And, I've read your whole pork saga Steph - and I find it fascinating - can pregnancy really reprogram and "allergy" or would it just be a "sensitivity"? I don't doubt you I am just curious and fascinated. Somehow it doesn't surpise me that being the host of another being could entirely change your body chemistry!!

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  5. I love the idea of the anise. I'm not a big licorice fan but I really like the flavor of anise in foods. I'm going to have to try thos on my smoker soon.

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  6. I have a Cuban-inspired pork tenderloin recipe that uses anise seed -- if you're unsure, DON'T WORRY. Your meat will NOT taste like licorice. (I *HATE* licorice, but still use the anise in my recipe, so I'll surely be trying this one!)

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  7. Sounds delish - I will try it as written, being of an adventurous palate ;-)
    BTW, I loved this line "I'm a red vine kind of girl" - is it pure coincidence, or do I detect a Warehouse 13 fan??? ;-)

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  8. Hmm, not at all a fan of licorice--but a big fan of your recipes! I'll put this one in the folder for the future. BTW, I just this weekend picked up a 2nd crockpot! My 6 Qt needed a little buddy, and I found a 2Qt on sale. I've been thinking about dips a lot lately, so it's serendipitous.

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  9. I saw you on Rachael Ray today and learned about your blog! I just got my first crock pot over the weekend and so I'm more than thrilled to have this many recipes on one site! I actually am a stay at home Mom and have my own Gluten-Free blog to inspire me to keep trying new things! ( ourgfreelife.com ) Your blog is definitely inspirational to those just starting out blogging! I hope to add some slow cooker recipes to my blog now that I can try them out!

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  10. Wow, this looks so great! Another fabulous recipe! :)

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  11. I'm so excited to have found your blog. I slow-cooked 2-3 times a week and am starting to get bored with my recipes. And it's great that you post of pic of the ingredients. Super helpful! Thanks!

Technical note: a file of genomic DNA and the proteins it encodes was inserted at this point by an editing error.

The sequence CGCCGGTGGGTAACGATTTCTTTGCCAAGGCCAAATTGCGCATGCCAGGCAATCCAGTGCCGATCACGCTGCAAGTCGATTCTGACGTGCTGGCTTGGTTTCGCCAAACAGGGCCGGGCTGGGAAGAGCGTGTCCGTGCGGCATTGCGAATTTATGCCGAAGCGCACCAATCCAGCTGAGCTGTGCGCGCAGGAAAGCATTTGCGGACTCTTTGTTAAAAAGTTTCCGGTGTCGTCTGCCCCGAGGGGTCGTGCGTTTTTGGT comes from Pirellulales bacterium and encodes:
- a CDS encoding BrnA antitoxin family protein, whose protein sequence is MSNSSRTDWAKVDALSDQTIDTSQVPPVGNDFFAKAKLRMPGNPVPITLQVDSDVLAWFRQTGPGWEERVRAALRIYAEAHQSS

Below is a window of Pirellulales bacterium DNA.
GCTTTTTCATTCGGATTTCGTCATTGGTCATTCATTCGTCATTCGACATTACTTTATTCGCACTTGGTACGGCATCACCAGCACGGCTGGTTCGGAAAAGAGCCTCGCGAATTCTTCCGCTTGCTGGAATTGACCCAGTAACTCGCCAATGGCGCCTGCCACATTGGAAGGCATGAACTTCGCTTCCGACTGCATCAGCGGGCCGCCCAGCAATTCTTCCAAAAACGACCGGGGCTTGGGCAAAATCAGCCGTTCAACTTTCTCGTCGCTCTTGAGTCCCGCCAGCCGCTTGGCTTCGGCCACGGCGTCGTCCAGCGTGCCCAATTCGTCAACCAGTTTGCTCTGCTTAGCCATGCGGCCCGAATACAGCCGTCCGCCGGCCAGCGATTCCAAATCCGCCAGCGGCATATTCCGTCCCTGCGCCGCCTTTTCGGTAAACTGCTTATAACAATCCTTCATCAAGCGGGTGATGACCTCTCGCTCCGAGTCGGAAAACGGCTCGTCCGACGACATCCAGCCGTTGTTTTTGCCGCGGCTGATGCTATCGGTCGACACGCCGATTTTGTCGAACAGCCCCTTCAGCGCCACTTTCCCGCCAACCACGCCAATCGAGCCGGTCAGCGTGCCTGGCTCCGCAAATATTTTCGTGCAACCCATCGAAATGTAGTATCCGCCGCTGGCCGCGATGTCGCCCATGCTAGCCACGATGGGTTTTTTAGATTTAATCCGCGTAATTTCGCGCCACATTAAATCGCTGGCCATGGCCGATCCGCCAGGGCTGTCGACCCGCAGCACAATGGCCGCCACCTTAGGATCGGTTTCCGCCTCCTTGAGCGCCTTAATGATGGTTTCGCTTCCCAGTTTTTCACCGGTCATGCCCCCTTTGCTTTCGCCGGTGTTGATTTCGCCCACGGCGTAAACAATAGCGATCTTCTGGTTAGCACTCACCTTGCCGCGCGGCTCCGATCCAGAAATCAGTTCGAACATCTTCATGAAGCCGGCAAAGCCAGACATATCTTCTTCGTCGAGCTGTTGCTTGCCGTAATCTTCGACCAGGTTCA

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  12. I purchased the Ninja slow cooker and I love it. You were right it does everything. Thanks for the info.

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  13. I made this last week for dinner and liked it so much that I am currently cooking 17 (17!!!!) lbs of pork with this rub for my daughter's birthday party. So, I'm pretty sure that's how you know it's a keeper. :-)

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  14. I was looking up information about using dry rubs with my slow cooker. I definitely like the idea. However I have a question. I am going to cook boneless chicken breaststock or boneless pork chops.

    How do I go about cooking these in my crock pot? I did try liquid marinades from the store and the salt was too much. I used a whole bottle to cook 3 Wilmore pork chops. That is why I am asking this question. How do I do the drywall up in the right way.

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  15. Hi Barry,

    good question. First off, the reason the dry rub works so well with a large pork roast is because it has fat (juice) in it --- for pork chops or boneless chicken I'd recommend adding 1/2 of liquid for each pound of meat -- otherwise you're going to have a pretty dry offering at the end of cooking time.

    As for the salt content -- I agree with you. I'd play around with seasonings from your spice cabinet instead of buying the already made ones at the store.
    A good combo is cumin, paprika, garlic powder, black pepper, and then a bit of salt. You can also simply omit the salt completely and then season to taste at the table.

    PS -- for the cooking liquid: chicken broth, apple juice, white wine all work well for chicken and pork.

    I hope this helps a bit!! enjoy!